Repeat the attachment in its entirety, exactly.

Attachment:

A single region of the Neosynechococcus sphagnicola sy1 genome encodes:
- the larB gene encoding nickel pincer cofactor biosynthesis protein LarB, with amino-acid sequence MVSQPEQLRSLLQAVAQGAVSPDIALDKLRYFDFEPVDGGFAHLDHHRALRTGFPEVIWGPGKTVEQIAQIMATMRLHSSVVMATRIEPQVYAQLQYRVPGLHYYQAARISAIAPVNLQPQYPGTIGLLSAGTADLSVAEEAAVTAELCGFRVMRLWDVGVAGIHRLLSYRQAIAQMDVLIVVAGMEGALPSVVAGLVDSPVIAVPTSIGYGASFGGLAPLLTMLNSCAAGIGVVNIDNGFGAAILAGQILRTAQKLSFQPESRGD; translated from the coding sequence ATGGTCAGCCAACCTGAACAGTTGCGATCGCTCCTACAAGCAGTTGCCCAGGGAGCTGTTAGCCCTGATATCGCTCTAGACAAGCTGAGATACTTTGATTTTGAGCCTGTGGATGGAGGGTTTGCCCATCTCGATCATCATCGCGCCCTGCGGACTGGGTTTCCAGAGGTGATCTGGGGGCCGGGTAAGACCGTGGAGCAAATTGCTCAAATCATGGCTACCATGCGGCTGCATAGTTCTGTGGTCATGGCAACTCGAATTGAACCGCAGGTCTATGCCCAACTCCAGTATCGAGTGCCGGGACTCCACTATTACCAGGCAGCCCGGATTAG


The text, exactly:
A single region of the Neosynechococcus sphagnicola sy1 genome encodes:
- the larB gene encoding nickel pincer cofactor biosynthesis protein LarB, with amino-acid sequence MVSQPEQLRSLLQAVAQGAVSPDIALDKLRYFDFEPVDGGFAHLDHHRALRTGFPEVIWGPGKTVEQIAQIMATMRLHSSVVMATRIEPQVYAQLQYRVPGLHYYQAARISAIAPVNLQPQYPGTIGLLSAGTADLSVAEEAAVTAELCGFRVMRLWDVGVAGIHRLLSYRQAIAQMDVLIVVAGMEGALPSVVAGLVDSPVIAVPTSIGYGASFGGLAPLLTMLNSCAAGIGVVNIDNGFGAAILAGQILRTAQKLSFQPESRGD; translated from the coding sequence ATGGTCAGCCAACCTGAACAGTTGCGATCGCTCCTACAAGCAGTTGCCCAGGGAGCTGTTAGCCCTGATATCGCTCTAGACAAGCTGAGATACTTTGATTTTGAGCCTGTGGATGGAGGGTTTGCCCATCTCGATCATCATCGCGCCCTGCGGACTGGGTTTCCAGAGGTGATCTGGGGGCCGGGTAAGACCGTGGAGCAAATTGCTCAAATCATGGCTACCATGCGGCTGCATAGTTCTGTGGTCATGGCAACTCGAATTGAACCGCAGGTCTATGCCCAACTCCAGTATCGAGTGCCGGGACTCCACTATTACCAGGCAGCCCGGATTAG